- Krishnan J, Denizer G, Friedland LR, Shapiro M., V. V. Understanding Modern-Day Vaccines: What You Need to Know. Ann. Med. 50 (2), 110–120. https://doi.org/10.1080/07853890.2017.1407035.
- Lichtenstein, P.; Carlstrom, E.; Rastam, M.; Gillberg, C.; Anckarsater, H. The Genetics of Autism Spectrum Disorders and Related Neuropsychiatric Disorders in Childhood. Am. J. Psychiatry 167 (11), 1357–1363.
- Masi, A.; DeMayo M, M.; Glozier, N.; Gaustella J, A. An Overview of Autism Spectrum Disorder, Heterogeneity and Treatment Options. Neurosci. Bull. 2017, 33 (2), 183–193. https://doi.org/https://doi.org/10.1007/s12264-017-0100-y.
- Sandin, S.; Lichtenstein, P.; Kuja-Halkola, R.; Larrson, H.; Christina, H. M.; Reichenberg, A. The Familial Risk of Autism. jama 2014, 311 (17), 1770–1777. https://doi.org/10.1001/jama.2014.4144.
- Prevalence of Autism Spectrum Disorder among Children Aged 8 Years – Autism and Developmental Disabilities Monitoring Network, 11 Sites, United States, 2010. Morb. Mortal. Wkly. Rep. 63 (SS-2).
- Bail A, C. Emotional Feedback and the Viral Spread of Social Media Messages About Autism Spectrum Disorders. Am. Public Heal. Assoc. 106 (7), 1173–1180.
- Lai, M.; Lombardo, M.; Baron-Cohen, S. Autism. Lancet 2014, 383 (9920), 896–910. https://doi.org/10.1016/S0140-6736(13)61539-1.
- Hillman, J.; Snyder, S.; Neubrander, J. Childhood Autism: A Clinician’s Guide to Early Diagnosis and Integrated Treatment; 2014.
- Gier a, D.; King G, P.; Hooker S, B.; Dorea G, H.; Kern J, J.; Sykes K, L.; Geier R, M. Thimerosal: Clinical, Epidemiologic and Biochemical Studies☆. Clin. Chim. Acta 444, 212–220.
- Walter, O. A.; Jerome, P. A.; Michael, B. T.; Louis, C. Z.; Seib, K. Global Vaccination Recommendations and Thimerosal. Off. J. Am. Acad. Pediactrics 131 (1), 149–151.
- Uno, Y.; Uchiyama, T.; Kurosawa, M.; Aleksic, B.; Ozakic, N. Early Exposure to the Combined Measles–Mumps–Rubella Vaccine and Thimerosal-Containing Vaccines and Risk of Autism Spectrum Disorder. Elsevier 33 (21), 2511–2516. https://doi.org/https://doi.org/10.1016/j.vaccine.2014.12.036.
- Plotkin, S.; Jeffrey, G. S.; Ofitt A. Paul. Vaccines and Autism: A Tale of Shifting Hypotheses. Clin. Infect. Dis. 2010, 48 (4), 456–461.
- Zerbo, O.; Permanente, K. Association Between Influenza Infection and Vaccination During Pregnancy and Risk of Autism Spectrum Disorder. JAMA Pediactrics 171, 1–7.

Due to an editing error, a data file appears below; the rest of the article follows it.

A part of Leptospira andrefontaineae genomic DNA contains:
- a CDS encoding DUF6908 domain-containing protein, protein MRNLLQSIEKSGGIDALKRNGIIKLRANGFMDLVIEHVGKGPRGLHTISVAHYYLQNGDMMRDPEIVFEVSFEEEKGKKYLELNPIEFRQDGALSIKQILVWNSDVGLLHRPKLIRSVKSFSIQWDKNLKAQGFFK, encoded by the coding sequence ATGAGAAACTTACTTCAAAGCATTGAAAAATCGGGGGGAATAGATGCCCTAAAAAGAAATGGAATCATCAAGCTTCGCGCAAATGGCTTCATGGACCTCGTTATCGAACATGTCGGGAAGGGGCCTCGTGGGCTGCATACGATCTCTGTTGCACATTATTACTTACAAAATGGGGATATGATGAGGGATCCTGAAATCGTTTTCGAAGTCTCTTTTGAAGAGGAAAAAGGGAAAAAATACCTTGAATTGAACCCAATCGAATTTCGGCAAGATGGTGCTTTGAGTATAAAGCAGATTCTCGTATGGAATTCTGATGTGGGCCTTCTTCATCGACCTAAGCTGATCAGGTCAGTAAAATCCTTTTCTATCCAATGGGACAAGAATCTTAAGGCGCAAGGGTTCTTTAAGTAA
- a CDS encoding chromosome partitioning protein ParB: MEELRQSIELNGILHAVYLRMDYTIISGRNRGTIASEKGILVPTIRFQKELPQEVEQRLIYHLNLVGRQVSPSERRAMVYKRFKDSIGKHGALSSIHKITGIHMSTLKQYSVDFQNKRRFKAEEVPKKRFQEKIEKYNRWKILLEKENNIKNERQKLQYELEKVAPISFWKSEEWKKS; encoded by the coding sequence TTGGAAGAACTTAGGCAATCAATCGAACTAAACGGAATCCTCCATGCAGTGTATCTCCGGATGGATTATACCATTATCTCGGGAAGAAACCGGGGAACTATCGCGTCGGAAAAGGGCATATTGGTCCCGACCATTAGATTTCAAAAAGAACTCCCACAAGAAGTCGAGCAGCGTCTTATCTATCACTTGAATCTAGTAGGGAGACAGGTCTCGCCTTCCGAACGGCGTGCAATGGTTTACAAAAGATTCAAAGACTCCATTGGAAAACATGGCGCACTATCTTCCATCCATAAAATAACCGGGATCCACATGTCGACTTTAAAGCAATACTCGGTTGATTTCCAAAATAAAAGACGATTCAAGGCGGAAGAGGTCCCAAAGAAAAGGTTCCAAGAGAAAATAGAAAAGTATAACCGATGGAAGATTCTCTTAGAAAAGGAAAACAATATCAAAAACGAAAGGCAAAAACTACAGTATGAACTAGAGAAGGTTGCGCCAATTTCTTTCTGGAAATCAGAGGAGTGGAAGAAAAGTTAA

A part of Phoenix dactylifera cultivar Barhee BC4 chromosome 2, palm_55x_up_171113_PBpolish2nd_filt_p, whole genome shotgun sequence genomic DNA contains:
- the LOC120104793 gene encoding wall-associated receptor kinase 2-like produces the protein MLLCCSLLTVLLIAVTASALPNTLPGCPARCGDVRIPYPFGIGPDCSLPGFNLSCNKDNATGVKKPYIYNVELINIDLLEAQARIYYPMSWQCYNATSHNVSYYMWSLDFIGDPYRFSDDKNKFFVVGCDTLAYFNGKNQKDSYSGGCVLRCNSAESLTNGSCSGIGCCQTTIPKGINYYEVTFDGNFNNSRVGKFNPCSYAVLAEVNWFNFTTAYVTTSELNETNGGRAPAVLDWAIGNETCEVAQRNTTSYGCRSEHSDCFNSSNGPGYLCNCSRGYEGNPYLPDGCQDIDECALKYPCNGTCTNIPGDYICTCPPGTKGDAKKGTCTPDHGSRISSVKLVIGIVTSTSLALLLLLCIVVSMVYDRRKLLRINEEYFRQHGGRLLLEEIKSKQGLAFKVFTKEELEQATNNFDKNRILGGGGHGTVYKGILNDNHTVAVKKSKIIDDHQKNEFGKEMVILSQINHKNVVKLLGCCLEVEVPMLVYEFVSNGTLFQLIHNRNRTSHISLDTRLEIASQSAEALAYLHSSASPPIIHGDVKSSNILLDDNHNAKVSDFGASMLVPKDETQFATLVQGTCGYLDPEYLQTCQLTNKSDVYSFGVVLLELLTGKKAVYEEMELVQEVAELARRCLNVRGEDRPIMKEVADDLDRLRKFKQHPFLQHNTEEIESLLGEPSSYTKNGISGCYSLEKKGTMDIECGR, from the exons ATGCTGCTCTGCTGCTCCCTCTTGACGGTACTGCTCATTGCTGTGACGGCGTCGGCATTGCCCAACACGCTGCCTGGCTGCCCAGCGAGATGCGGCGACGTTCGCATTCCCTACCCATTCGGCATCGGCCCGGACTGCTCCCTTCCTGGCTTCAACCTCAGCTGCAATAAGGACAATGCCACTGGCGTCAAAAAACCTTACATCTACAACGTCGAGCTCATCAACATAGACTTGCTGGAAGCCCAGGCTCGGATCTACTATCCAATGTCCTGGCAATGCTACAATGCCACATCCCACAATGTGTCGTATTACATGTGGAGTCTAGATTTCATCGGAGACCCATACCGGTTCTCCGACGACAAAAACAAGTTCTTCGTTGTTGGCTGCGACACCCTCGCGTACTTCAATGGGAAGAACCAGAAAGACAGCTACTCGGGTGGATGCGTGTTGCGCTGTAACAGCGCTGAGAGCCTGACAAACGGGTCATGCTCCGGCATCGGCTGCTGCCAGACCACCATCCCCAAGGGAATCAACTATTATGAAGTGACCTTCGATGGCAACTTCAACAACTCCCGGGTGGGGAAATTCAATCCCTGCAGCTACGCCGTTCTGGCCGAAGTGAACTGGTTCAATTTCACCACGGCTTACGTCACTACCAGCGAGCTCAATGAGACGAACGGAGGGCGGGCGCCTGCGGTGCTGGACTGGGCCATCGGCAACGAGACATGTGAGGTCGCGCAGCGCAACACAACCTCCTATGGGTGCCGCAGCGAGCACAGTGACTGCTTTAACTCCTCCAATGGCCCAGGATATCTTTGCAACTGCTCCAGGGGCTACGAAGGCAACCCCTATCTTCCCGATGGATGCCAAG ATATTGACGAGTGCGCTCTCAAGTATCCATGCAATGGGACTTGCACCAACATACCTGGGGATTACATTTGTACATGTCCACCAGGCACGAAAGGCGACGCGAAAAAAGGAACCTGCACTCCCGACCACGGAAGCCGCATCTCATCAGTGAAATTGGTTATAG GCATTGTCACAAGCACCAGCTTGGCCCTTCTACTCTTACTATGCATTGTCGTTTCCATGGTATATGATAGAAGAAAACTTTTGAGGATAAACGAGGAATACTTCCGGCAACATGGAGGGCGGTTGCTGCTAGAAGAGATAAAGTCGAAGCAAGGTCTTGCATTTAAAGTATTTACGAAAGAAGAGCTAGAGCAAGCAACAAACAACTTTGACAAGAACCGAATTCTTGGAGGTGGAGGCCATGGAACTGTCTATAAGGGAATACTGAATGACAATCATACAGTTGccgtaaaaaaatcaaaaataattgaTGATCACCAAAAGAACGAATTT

- Eggertson, L. Lancet Retracts 12-Year-Old Article Linking Autism to MMR Vaccines. Can. Med. Assoc. J. 2010, 182 (4), 199–200. https://doi.org/10.1503/cmaj.109-3179.
- Harmsen A, I.; Doorman G, G.; Mollema, L.; Ruiter AC, R.; Kok, G.; Melker, E. H. Parental Information-Seeking Behaviour in Childhood Vaccinations. BMC Public Health 2013, 1219 (13).
- Cynthia, W. G.; Zhou, F.; Singleton, J.; Schuchat, A. Benefits from Immunization During the Vaccines for Children Program Era — United States, 1994–2013. Morb. Mortal. Wkly. Rep. 63 (16), 352–355.
- Mitra, T.; Counts, S.; Pannebaker W., J. Understanding Anti-Vaccination Attitudes in Social Media. Proc. Tenth Int. AAAI Conf. Web Soc. Media 269–278.
- Harmsen A, I.; Liesbeth, M.; Robert, R. A.; GW Theo, P.; Melker, E. H.; Kok, G. Why Parents Refuse Childhood Vaccination: A Qualitative Study Using Online Focus Groups. BMC Public Health 2013, 1183.
- Jr. Camargo, K.; Grant, R. PublicHealth,Science,AndPolicyDebate:BeingRightIsNotEnough. Am. Public Heal. Assoc. 2015, 105 (2), 232–235.
- Paul, L. J.; Du, J. Brief Report: Forecasting the Economic Burden of Autism in 2015 and 2025 in the United States. J. Autism Dev. Disord. 45 (12), 4135–4139.
- Marks S, J.; Halpin L, H.; Irvin J, J.; Johnson A, D.; Keller R, J. Risk Factors Associated with Failure to Receive Vaccinations. J. Am. Acad. Pediatr. 1979, 64 (3), 304–309.
- Daniels M, A.; Mendell S, D. Explaining Differences in Age at Autism Spectrum Disorder Diagnosis: A Critical Review. Autism 18 (5), 583–597.
- Lord, C.; Elsabbagh, M.; Baird, G.; Vanderweele-Veenstra, J. Autism Spectrum Disorder. Lancet 392 (10146), 508–520.